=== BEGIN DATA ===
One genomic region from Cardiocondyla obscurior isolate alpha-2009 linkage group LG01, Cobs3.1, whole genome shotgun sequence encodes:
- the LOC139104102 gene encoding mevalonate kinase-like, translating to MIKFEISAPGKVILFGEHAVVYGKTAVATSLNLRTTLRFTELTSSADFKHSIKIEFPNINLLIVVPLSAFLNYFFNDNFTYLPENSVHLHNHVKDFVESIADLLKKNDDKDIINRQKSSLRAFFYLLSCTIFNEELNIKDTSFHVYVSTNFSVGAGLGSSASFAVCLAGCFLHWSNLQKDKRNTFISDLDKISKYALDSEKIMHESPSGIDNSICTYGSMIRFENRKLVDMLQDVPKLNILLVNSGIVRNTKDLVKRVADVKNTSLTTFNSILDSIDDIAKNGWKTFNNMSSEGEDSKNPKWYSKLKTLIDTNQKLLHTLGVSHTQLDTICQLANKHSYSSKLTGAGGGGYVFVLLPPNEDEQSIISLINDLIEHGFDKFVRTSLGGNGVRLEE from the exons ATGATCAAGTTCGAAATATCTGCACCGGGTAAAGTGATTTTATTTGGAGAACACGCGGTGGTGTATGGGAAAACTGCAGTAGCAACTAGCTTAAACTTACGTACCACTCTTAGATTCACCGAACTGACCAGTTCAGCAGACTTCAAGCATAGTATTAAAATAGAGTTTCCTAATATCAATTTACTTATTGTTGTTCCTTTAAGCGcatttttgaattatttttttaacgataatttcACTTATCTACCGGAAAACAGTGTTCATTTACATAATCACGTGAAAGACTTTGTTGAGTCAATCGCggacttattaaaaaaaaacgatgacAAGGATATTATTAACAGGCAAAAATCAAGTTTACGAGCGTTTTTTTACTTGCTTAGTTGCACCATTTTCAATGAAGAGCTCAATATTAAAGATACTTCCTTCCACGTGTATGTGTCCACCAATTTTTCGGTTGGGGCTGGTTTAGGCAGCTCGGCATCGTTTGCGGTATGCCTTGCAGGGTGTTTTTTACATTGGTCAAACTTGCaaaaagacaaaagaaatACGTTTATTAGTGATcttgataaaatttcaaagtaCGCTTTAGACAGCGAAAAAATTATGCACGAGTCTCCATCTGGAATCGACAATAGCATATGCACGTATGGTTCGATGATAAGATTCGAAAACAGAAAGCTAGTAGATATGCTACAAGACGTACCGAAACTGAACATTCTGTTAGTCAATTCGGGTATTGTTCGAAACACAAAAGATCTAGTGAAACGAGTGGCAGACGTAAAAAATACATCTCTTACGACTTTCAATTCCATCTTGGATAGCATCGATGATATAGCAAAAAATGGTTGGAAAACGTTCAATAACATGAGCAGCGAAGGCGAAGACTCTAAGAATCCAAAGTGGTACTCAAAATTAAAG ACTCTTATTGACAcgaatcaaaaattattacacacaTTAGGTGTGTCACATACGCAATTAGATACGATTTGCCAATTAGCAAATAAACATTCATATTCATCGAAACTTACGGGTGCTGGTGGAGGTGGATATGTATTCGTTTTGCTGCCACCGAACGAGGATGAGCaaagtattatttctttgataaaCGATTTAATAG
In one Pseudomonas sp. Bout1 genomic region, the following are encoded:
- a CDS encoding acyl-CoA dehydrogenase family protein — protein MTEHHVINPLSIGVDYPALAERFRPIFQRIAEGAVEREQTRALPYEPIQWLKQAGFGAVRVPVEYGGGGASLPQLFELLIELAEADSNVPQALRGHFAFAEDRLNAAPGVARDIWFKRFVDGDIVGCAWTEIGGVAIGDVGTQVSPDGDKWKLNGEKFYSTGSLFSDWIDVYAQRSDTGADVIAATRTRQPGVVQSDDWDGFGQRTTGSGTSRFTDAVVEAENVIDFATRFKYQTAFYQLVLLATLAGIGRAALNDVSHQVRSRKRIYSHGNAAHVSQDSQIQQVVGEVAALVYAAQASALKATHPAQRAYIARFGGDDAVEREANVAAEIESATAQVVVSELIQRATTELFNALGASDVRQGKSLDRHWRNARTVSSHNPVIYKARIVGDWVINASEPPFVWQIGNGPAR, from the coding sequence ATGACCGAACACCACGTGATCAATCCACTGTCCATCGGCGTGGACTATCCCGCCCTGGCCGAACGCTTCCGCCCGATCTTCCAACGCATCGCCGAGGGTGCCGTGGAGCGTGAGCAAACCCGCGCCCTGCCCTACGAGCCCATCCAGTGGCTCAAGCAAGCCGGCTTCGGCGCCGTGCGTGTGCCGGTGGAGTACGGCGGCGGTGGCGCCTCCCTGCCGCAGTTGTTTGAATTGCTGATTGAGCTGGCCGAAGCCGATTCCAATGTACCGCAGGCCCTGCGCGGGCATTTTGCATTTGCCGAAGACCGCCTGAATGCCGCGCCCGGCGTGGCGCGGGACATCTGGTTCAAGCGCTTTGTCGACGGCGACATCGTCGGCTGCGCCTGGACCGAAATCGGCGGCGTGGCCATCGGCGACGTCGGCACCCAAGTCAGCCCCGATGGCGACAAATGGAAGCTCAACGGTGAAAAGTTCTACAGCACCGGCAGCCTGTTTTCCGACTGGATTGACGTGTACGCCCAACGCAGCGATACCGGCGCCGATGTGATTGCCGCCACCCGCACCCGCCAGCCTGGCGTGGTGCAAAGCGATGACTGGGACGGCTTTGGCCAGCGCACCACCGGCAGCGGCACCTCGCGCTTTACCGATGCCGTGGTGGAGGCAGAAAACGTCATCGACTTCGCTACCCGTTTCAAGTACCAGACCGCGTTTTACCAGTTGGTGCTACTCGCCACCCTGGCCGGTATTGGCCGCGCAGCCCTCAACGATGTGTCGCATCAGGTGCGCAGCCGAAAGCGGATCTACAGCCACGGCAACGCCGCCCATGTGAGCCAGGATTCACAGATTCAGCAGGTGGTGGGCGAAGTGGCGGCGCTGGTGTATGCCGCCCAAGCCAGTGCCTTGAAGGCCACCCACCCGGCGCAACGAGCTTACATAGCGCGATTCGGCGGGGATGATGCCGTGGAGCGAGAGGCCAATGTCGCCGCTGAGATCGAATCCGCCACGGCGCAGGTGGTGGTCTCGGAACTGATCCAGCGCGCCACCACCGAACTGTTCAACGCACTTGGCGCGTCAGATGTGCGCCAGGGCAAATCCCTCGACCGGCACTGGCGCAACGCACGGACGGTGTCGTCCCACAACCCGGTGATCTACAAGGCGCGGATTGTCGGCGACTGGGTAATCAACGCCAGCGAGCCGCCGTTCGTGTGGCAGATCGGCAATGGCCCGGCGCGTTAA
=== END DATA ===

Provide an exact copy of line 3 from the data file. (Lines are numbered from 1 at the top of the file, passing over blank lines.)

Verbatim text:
In one Pseudomonas sp. Bout1 genomic region, the following are encoded: